All of this, however, should not be taken to mean that religion can never be delusional. David Koresh and Jim Jones are probably good examples of religious leaders whose delusional beliefs about their own self-importance proved disastrous for them and their followers. Likewise, parents whose belief in faith-healing blinds them to the damage they inflict on their children by refusing standard medical care are probably tainted psychologically as well. Religious delusion is out there, but recognizing it requires us to give up the simple-minded broad-brush approach. It was Freud (who thought religion was delusion!) who said that the healthy psyche should be able to do two things: love and work. Good guideposts whenever we are in the precarious posture of judging others' beliefs.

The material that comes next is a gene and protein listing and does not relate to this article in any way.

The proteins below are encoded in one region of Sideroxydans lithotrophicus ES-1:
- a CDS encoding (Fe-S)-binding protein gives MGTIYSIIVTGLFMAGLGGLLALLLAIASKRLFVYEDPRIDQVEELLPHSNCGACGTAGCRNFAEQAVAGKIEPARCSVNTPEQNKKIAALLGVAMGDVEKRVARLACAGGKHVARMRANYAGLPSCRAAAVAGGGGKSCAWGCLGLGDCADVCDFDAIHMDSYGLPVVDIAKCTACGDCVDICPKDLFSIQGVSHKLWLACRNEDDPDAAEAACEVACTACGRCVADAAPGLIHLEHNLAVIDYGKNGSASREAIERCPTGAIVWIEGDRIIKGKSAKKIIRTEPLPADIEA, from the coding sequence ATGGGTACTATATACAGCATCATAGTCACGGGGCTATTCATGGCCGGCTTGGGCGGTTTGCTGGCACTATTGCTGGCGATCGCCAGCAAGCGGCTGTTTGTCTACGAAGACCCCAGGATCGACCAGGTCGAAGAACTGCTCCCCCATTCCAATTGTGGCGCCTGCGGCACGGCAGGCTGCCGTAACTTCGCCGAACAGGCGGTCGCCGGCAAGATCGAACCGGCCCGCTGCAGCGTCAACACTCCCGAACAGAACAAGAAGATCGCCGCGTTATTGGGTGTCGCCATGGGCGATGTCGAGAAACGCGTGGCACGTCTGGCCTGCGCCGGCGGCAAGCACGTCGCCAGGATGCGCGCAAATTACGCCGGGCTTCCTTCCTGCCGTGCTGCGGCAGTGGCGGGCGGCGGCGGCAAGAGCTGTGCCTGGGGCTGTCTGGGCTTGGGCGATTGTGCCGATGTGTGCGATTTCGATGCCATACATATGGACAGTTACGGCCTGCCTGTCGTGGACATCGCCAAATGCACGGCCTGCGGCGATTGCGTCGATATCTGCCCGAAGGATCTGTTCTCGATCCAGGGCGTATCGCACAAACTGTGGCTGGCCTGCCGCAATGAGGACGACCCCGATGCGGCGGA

Personally (this is my opinion) I think the word ‘delusional’ should be reserved for someone who has delusions that are dangerous or that inhibit someone from functioning in society. Obviously, this isn’t true in the majority of cases, since we know there are billions of religious people who function just fine in society and aren’t a danger to themselves or others.
As the Professor and Department Head of Psychology at Southeastern Louisiana University said, religion could become delusional in some cases, but that's when it becomes dangerous.
So If I could vote in my own poll (which I don't) I would have to vote 'no'. At least, not in the mainstream sense of religion.
That’s my take, but what’s yours?